Page 3 of 3
BEST argues for an innovative solution thats sustainable in the long term, as opposed to the status quo highway expansion which will inevitable lead to more cars on the highway and ultimately more highway expansion in the future.
The current upgrades include: an increase of four lanes from Horseshoe Bay to Lions Bay; two lanes from Lions Bay to Porteau Cove (the rail bed will be paved over during the Olympics to make this section three lanes); three lanes from Porteau Cove to Squamish; four lanes through urban Squamish; and three lanes from Squamish to Whistler. Its at least a five-year project.
While the government goes through its environmental assessment process over the next six months, they will begin testing construction on a strip of highway next month.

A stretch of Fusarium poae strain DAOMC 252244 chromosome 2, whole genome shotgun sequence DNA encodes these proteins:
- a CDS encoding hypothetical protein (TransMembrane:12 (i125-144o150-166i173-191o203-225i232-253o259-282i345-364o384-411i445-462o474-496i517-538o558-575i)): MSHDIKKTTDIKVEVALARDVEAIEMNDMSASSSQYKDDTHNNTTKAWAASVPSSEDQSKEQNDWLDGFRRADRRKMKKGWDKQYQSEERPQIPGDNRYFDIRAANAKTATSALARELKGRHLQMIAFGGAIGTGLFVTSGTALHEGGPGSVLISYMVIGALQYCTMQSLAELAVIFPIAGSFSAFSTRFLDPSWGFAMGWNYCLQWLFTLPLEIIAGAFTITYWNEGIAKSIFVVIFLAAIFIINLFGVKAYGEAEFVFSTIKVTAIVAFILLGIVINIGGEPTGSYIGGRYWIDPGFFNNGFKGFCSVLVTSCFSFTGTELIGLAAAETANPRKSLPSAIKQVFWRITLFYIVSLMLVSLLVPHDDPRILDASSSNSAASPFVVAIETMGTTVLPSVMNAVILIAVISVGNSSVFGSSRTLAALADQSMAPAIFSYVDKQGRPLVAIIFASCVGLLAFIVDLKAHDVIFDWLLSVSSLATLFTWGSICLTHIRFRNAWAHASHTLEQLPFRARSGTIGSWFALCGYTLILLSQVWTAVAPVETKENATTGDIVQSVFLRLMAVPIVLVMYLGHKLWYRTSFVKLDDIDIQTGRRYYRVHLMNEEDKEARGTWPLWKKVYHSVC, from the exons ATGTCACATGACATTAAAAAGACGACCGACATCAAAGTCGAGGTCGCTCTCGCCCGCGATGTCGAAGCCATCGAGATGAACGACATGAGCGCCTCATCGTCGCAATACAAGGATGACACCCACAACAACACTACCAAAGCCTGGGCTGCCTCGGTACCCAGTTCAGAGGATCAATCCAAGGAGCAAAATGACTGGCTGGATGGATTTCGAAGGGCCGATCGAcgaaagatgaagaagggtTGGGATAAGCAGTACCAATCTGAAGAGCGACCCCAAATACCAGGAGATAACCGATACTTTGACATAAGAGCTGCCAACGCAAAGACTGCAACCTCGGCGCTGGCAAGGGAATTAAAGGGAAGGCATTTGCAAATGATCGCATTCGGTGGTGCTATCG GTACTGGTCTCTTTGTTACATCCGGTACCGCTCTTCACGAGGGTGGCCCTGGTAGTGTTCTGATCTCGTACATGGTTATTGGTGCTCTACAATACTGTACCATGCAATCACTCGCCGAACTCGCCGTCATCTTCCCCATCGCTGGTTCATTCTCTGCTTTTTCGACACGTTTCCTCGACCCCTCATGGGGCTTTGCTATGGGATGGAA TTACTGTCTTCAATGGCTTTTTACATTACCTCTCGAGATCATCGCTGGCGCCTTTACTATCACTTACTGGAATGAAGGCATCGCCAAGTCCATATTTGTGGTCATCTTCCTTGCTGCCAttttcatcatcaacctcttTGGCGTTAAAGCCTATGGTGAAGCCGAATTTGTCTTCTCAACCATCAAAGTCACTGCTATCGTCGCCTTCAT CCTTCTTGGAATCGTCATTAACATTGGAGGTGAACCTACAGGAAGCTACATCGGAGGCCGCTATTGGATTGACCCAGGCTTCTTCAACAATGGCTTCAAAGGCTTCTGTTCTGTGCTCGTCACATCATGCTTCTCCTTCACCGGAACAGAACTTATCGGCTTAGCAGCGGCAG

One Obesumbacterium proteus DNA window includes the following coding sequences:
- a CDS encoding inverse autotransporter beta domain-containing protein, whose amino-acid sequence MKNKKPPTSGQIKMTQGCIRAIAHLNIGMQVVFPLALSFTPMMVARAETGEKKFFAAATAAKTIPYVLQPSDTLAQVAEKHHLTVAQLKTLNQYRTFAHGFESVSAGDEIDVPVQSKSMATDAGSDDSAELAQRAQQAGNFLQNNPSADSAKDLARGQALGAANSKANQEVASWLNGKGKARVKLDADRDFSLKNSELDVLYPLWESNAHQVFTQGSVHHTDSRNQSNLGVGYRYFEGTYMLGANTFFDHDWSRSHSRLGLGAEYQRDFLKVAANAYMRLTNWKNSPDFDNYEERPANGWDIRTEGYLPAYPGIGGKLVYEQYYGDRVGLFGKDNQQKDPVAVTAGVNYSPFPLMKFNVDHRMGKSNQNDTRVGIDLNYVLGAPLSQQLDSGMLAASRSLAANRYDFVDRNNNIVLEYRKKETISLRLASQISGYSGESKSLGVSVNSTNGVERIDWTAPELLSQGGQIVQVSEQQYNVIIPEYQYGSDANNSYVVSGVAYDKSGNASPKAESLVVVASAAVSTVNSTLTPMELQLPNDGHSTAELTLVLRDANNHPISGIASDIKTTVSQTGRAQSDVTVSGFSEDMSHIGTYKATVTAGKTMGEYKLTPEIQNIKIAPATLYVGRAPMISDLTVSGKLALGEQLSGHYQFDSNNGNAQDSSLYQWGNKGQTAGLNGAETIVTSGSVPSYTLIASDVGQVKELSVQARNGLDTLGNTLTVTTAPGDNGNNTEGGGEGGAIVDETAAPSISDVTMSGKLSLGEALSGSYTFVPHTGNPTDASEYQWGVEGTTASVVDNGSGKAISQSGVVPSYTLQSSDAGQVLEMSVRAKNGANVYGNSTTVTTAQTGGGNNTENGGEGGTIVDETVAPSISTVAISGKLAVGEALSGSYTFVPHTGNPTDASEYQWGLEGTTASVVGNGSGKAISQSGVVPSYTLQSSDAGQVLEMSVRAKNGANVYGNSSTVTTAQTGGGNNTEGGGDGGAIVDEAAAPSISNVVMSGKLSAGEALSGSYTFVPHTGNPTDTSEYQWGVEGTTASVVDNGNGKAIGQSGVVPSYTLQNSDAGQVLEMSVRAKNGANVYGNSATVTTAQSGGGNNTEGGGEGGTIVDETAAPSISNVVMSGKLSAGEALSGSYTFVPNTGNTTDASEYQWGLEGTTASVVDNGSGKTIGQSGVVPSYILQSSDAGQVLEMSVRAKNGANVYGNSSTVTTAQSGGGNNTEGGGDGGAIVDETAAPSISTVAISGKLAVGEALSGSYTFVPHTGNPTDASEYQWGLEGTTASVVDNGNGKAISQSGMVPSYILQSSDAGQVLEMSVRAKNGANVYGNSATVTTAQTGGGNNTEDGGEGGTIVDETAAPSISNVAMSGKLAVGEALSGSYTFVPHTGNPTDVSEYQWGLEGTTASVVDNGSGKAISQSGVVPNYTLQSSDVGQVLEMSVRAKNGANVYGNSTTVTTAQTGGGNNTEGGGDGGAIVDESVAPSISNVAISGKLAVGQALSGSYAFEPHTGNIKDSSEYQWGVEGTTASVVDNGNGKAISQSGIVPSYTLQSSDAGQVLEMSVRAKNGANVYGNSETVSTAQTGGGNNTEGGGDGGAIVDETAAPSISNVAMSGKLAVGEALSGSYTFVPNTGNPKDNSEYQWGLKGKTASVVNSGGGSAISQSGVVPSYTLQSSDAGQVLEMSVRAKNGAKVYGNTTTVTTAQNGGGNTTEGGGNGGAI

The one kilometre test stretch near Lions Bay is in an area where a lot of rock has to be removed.
"Were basically sort of proving out some geotechnical investigations and well be able to demonstrate that it will have a very low impact on the traffic as well," said Lichtensteiger.
The upgrades in this section include a split grade alignment.
"A lot of that is looked at primarily to minimize the impacts of traffic during construction," said Lichtensteiger.
The split grade alignment will allow traffic to flow on the old roadway while construction takes place on the new roadway below. Eventually both the upper and lower routes will be open for traffic.
The work on the test section will begin in October. Primarily results are expected to be available by November and will then be a part of the EAO application. The government is hoping to have an EAO certification by February so that they can begin work on the $600 million highway upgrades in spring 2004.
The comment period will run until Oct. 17. There are several ways to add your comments to the provincial government:
Write to Raymond Crook, PO Box 9426 Stn Prov Govt, Victoria, BC V8W 9V1;